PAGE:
As many gluten-sensitive consumers are already aware, some brewers seem to be fibbing a little about their gluten-free offerings.
The new FDA regulations disqualify foods from bearing a ‘gluten-free’ claim if they contain an ingredient that is a gluten-containing grain, such as wheat, rye, barley, or a cross-bred hybrid of those grains. This prohibition applies regardless of the gluten content of the finished product.
That last line is the rub. I have a few family members that seek out these low-gluten products and indeed they have noticed a wide-range of actual gluten-related effects from various “gluten-free” beers.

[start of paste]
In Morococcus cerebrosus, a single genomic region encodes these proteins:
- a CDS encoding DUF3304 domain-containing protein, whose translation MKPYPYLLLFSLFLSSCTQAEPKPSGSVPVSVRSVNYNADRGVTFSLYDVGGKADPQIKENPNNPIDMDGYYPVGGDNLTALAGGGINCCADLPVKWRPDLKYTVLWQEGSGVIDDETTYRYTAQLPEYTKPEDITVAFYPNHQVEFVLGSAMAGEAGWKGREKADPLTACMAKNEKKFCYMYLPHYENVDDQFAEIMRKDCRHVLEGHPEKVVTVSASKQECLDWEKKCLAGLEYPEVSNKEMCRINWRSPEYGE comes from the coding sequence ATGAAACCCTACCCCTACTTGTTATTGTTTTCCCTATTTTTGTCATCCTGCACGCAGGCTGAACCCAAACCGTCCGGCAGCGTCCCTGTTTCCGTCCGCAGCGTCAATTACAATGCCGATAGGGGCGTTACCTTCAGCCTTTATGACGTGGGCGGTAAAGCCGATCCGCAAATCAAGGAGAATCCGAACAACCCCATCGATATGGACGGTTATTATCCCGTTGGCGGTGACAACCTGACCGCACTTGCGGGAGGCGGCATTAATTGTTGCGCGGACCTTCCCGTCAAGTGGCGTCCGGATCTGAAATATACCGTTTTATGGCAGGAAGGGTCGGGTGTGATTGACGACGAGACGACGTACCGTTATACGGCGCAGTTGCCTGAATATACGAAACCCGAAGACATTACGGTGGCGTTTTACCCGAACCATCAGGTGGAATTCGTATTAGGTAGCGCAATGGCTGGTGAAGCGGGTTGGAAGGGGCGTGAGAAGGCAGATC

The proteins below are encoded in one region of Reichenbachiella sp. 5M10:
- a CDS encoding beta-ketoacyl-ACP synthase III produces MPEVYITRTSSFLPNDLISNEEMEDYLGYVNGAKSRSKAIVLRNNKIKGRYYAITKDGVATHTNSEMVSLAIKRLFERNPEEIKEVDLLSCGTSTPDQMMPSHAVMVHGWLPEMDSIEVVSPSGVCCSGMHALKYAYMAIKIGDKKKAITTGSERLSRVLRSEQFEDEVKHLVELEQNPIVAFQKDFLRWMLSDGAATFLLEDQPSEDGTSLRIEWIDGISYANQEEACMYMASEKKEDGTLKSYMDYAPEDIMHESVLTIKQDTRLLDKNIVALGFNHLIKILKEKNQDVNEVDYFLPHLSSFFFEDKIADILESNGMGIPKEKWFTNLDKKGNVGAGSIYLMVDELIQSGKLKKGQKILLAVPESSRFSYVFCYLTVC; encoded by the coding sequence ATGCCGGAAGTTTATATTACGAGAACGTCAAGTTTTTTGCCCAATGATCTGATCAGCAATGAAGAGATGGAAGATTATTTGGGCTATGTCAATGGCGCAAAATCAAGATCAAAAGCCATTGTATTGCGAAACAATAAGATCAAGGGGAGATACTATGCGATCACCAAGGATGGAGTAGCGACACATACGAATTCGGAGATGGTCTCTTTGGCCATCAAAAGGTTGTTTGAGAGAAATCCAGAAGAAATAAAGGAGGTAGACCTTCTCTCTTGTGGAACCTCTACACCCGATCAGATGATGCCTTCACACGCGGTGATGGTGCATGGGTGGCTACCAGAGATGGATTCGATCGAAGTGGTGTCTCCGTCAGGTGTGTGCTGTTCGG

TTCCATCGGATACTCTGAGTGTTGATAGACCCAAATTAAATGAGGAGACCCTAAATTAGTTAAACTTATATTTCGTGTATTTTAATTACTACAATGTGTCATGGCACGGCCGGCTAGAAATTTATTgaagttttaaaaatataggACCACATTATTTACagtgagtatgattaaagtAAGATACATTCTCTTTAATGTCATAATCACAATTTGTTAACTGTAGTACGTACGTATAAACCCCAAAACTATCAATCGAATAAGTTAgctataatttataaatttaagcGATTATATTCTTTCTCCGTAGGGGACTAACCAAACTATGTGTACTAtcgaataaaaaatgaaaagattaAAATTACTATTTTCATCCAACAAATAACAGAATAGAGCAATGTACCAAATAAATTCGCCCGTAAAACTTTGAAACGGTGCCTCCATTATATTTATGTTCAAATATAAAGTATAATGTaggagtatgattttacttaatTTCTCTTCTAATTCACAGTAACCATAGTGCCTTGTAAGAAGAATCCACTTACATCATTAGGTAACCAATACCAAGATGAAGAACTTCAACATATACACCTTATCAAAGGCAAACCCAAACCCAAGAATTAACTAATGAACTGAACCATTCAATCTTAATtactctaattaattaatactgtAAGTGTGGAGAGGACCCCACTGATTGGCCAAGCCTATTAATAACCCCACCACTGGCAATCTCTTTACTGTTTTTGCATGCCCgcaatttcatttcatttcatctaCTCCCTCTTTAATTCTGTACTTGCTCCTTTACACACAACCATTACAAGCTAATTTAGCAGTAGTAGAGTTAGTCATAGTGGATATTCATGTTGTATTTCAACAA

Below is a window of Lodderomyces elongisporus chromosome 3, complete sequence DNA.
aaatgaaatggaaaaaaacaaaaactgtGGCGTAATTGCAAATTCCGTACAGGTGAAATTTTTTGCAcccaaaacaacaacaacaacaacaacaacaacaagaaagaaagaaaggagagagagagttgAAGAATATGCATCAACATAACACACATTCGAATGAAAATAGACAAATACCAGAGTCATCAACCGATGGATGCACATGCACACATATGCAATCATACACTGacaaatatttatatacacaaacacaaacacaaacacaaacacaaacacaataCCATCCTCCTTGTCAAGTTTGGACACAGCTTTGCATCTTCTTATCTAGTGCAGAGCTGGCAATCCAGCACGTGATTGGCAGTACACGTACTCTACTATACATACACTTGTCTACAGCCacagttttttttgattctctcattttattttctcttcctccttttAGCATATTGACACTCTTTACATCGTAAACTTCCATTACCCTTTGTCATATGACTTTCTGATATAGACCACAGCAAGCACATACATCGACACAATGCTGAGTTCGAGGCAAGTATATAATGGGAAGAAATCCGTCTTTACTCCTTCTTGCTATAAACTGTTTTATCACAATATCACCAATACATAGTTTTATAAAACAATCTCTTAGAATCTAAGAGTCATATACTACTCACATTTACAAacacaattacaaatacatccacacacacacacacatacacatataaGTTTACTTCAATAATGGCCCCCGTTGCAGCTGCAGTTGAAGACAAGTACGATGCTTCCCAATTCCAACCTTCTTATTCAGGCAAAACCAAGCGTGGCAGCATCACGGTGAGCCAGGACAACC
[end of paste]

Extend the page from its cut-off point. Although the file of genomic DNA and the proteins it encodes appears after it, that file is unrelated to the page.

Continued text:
If you’ve never cared about gluten content, you might be wondering “Well what the heck do you use to make it then?”
A whole range of non-traditional grains and nuts are used in certified gluten-free beer. Harvester Brewing out of Portland, Ore., employs chestnuts, oats and sorghum. Canadian Brasseurs Sans Gluten brews its Glutenberg line with ingredients like millet, buckwheat, quinoa and chestnuts. These brands, among others (see third graph) are officially gluten-free.
It tastes a lot better than it sounds. I’ve had some pretty fantastic gluten-free(ish) beers before. But consumers should be aware of the process being used and the realities of the products they are buying.
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